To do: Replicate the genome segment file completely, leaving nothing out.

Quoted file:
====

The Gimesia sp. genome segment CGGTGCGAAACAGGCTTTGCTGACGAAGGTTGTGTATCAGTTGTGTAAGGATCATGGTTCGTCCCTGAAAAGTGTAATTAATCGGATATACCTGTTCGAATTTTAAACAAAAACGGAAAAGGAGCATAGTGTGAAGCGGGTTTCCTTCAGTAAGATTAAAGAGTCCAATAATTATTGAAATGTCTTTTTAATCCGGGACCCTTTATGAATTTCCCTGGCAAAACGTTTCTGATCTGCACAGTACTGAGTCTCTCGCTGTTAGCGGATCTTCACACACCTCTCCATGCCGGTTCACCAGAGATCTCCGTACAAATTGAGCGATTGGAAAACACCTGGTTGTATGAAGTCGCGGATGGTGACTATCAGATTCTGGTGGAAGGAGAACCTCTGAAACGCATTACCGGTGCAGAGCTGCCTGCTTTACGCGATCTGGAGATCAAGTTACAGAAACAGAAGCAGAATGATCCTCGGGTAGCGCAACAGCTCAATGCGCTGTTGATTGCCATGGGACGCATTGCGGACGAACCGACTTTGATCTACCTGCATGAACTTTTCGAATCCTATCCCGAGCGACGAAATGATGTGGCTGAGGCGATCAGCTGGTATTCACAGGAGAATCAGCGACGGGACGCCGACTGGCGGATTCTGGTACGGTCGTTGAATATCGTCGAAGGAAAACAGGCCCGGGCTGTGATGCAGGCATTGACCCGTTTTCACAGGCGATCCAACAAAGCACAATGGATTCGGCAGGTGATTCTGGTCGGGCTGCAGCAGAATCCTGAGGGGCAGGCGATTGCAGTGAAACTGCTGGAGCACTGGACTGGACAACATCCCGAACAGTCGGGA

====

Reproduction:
The Gimesia sp. genome segment CGGTGCGAAACAGGCTTTGCTGACGAAGGTTGTGTATCAGTTGTGTAAGGATCATGGTTCGTCCCTGAAAAGTGTAATTAATCGGATATACCTGTTCGAATTTTAAACAAAAACGGAAAAGGAGCATAGTGTGAAGCGGGTTTCCTTCAGTAAGATTAAAGAGTCCAATAATTATTGAAATGTCTTTTTAATCCGGGACCCTTTATGAATTTCCCTGGCAAAACGTTTCTGATCTGCACAGTACTGAGTCTCTCGCTGTTAGCGGATCTTCACACACCTCTCCATGCCGGTTCACCAGAGATCTCCGTACAAATTGAGCGATTGGAAAACACCTGGTTGTATGAAGTCGCGGATGGTGACTATCAGATTCTGGTGGAAGGAGAACCTCTGAAACGCATTACCGGTGCAGAGCTGCCTGCTTTACGCGATCTGGAGATCAAGTTACAGAAACAGAAGCAGAATGATCCTCGGGTAGCGCAACAGCTCAATGCGCTGTTGATTGCCATGGGACGCATTGCGGACGAACCGACTTTGATCTACCTGCATGAACTTTTCGAATCCTATCCCGAGCGACGAAATGATGTGGCTGAGGCGATCAGCTGGTATTCACAGGAGAATCAGCGACGGGACGCCGACTGGCGGATTCTGGTACGGTCGTTGAATATCGTCGAAGGAAAACAGGCCCGGGCTGTGATGCAGGCATTGACCCGTTTTCACAGGCGATCCAACAAAGCACAATGGATTCGGCAGGTGATTCTGGTCGGGCTGCAGCAGAATCCTGAGGGGCAGGCGATTGCAGTGAAACTGCTGGAGCACTGGACTGGACAACATCCCGAACAGTCGGGA